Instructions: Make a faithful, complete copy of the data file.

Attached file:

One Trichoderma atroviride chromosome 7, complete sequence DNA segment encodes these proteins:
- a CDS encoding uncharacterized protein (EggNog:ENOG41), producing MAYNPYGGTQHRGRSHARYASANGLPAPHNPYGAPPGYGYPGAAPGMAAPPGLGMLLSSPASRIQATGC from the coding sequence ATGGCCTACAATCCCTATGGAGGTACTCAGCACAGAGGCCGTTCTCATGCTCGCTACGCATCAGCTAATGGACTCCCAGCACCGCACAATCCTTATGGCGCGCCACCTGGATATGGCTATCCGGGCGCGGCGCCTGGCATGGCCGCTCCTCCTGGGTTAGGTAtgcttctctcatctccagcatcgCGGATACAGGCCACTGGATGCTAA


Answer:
One Trichoderma atroviride chromosome 7, complete sequence DNA segment encodes these proteins:
- a CDS encoding uncharacterized protein (EggNog:ENOG41), producing MAYNPYGGTQHRGRSHARYASANGLPAPHNPYGAPPGYGYPGAAPGMAAPPGLGMLLSSPASRIQATGC from the coding sequence ATGGCCTACAATCCCTATGGAGGTACTCAGCACAGAGGCCGTTCTCATGCTCGCTACGCATCAGCTAATGGACTCCCAGCACCGCACAATCCTTATGGCGCGCCACCTGGATATGGCTATCCGGGCGCGGCGCCTGGCATGGCCGCTCCTCCTGGGTTAGGTAtgcttctctcatctccagcatcgCGGATACAGGCCACTGGATGCTAA